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ICC Note

With its upcoming general election, Kenya has begun to crackdown on the media. The media often criticizes the government for corruption and police brutality. The government believes that a media crackdown will prevent post-election violence like that seen after 2007. A media crackdown, however, is not democratic. Being informed about attacks or governmental abuses will allow Christians in Kenya to be able to protect themselves and will allow Kenyans in general to select the best candidates for office in the upcoming election.  

2017-05-30 Kenya (Human Rights Watch) – In recent years, the Kenyan government has been largely hostile to human rights issues. Civil society groups and the media have had little room to criticize the government without fear. Government officials have not been keen on protecting the rights of journalists and bloggers who write on issues of national importance. When President Uhuru Kenyatta took office in 2013, his administration moved quickly to pass very restrictive laws that negatively impacted media freedom. The Kenya Information and Communication (Amendment) Act and the Media Council of Kenya Act, both of 2013, for example, expanded the government’s control over media regulatory bodies such as the Communications Authority of Kenya, the Complaints Commission, and the Multimedia Appeals Tribunal.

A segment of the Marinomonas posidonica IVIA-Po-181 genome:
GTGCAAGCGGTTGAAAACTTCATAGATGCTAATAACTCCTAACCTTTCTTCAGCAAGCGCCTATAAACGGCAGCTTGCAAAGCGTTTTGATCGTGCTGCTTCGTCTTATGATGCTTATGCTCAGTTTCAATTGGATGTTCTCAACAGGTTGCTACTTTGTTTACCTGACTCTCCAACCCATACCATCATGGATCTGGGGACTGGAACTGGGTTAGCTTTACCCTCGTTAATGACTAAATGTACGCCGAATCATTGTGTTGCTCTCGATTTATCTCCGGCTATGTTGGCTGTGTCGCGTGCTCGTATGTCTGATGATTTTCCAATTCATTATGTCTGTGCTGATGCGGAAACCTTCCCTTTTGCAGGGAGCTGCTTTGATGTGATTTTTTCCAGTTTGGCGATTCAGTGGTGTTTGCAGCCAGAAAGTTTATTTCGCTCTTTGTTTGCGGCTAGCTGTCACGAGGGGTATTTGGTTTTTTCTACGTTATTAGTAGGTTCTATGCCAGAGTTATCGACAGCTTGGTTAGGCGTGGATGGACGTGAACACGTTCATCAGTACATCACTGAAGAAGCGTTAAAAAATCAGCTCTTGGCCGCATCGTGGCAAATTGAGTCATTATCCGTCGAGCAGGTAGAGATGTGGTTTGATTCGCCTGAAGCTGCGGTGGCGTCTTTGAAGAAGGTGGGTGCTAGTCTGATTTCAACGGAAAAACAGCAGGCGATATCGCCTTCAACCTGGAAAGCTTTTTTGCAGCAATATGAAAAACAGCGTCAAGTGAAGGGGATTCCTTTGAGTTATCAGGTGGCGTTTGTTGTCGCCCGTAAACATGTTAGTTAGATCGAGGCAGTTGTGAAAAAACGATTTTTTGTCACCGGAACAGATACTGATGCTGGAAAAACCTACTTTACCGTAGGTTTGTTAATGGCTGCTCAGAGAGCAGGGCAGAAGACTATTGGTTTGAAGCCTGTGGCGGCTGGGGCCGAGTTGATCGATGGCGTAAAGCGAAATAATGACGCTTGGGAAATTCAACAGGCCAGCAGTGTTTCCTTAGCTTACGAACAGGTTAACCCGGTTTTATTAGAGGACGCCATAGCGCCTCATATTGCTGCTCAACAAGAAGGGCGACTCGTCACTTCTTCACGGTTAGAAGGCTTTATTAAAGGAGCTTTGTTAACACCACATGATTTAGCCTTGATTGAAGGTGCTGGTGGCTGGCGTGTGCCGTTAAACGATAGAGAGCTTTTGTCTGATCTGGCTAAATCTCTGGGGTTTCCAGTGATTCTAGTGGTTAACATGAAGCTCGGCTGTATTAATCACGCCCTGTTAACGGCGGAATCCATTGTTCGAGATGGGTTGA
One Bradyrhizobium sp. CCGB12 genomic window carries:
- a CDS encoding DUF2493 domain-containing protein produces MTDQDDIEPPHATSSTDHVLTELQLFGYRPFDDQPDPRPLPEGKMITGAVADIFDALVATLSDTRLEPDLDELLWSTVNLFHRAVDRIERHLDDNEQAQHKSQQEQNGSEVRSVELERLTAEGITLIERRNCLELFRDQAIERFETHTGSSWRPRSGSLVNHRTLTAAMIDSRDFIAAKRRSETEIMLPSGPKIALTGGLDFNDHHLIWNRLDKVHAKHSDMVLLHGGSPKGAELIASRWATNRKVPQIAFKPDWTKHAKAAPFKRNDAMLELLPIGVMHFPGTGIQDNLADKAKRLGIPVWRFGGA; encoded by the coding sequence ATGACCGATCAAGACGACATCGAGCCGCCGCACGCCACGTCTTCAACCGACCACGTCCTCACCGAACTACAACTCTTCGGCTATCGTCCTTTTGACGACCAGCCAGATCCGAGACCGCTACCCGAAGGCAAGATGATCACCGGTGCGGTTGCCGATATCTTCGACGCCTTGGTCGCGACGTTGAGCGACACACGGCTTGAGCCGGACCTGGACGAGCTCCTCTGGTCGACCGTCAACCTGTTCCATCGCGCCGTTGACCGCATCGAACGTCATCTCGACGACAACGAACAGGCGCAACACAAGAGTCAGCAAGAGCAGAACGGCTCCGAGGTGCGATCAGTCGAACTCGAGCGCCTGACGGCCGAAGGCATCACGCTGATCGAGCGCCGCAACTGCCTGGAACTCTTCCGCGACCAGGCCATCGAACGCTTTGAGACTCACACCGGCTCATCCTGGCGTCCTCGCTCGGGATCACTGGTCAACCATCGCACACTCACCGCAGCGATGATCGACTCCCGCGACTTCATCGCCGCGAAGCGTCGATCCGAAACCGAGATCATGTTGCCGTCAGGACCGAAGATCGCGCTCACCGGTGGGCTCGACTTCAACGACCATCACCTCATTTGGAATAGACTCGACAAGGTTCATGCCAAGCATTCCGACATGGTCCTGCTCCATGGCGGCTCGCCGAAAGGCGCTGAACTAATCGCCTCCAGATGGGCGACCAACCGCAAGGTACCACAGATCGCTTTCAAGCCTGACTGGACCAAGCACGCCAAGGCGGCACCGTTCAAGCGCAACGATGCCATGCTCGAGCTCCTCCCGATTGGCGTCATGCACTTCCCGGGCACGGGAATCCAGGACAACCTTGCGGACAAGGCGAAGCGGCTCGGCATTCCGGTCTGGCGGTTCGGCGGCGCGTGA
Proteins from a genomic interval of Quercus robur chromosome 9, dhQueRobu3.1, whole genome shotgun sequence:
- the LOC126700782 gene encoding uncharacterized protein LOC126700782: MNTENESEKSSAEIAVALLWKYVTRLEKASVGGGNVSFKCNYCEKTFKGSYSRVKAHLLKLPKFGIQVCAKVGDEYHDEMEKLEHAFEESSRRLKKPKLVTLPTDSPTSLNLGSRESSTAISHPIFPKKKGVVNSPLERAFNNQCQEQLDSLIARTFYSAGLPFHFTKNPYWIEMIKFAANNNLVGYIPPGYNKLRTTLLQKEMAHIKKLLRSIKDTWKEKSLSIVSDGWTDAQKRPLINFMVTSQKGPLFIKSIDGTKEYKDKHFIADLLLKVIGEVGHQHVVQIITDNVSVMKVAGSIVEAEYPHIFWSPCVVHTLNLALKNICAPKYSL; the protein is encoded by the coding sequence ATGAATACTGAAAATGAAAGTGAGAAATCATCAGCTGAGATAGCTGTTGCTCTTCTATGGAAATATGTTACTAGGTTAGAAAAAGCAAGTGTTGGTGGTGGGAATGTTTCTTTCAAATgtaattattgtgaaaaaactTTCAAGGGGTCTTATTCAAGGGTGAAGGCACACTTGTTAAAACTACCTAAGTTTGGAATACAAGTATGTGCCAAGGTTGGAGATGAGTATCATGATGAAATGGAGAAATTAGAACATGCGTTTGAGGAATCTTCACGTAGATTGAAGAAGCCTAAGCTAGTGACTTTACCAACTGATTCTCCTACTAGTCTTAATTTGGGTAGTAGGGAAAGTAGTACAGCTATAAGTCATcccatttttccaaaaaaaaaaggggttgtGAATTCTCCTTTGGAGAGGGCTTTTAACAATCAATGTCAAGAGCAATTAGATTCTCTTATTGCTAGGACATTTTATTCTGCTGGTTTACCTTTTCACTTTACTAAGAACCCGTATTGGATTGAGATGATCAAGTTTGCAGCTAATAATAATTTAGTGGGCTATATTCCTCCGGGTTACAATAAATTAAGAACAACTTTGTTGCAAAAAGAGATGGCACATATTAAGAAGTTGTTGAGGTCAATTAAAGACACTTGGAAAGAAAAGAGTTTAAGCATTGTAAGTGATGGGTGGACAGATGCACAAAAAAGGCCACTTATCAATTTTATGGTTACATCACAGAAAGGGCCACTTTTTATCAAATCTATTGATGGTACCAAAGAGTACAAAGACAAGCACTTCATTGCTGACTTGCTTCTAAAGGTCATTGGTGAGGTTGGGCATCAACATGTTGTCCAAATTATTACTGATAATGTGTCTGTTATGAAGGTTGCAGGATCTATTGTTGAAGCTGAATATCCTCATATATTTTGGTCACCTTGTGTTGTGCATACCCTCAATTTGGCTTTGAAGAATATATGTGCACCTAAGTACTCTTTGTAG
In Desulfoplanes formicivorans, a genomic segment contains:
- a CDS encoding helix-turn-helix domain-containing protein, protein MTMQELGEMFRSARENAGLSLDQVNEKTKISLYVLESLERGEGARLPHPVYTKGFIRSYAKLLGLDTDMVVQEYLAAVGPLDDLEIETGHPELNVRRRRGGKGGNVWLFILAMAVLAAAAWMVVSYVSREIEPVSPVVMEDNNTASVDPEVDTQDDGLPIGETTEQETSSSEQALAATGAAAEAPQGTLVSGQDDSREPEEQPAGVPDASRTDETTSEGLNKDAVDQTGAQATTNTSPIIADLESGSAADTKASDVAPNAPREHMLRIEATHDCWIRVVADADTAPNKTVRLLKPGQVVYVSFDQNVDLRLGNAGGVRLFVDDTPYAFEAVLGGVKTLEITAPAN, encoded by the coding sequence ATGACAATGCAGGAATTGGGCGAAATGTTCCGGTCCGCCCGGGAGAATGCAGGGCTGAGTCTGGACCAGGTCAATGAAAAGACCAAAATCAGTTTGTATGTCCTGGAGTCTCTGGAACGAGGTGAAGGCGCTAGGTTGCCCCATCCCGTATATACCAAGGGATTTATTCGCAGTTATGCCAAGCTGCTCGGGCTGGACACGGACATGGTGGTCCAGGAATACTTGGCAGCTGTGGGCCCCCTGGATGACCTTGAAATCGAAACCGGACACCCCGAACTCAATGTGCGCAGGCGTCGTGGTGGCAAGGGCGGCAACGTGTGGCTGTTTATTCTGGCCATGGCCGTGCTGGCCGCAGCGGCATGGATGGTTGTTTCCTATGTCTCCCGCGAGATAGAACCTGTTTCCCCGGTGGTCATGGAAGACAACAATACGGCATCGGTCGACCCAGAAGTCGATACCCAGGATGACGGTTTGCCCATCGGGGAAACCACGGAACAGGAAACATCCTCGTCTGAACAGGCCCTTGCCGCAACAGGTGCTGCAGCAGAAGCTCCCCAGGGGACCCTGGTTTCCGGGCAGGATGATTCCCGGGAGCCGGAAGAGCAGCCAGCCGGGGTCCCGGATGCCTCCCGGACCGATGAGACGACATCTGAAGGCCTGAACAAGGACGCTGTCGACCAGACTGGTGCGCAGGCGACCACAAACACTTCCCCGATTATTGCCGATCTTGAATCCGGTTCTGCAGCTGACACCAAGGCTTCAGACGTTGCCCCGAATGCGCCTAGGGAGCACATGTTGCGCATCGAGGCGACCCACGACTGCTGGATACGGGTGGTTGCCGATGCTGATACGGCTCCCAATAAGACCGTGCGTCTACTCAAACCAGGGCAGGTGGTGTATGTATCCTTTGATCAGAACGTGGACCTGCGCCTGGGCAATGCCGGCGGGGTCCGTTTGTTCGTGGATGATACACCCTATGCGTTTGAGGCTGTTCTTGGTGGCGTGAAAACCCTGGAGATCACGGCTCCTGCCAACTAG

Officials have targeted journalists and bloggers over articles critical of government on issues like corruption, irregularities in land acquisition, accountability for political violence, or security force abuses. Those writing on these issues are either threatened and harassed – in some cases beaten – or subjected to online and phone surveillance. Journalists and bloggers are concerned that, as the elections draw closer, scrutiny of the media by the authorities and by those running for office will become more intense, with increased chances of abuse.  

 

 

 

 

 

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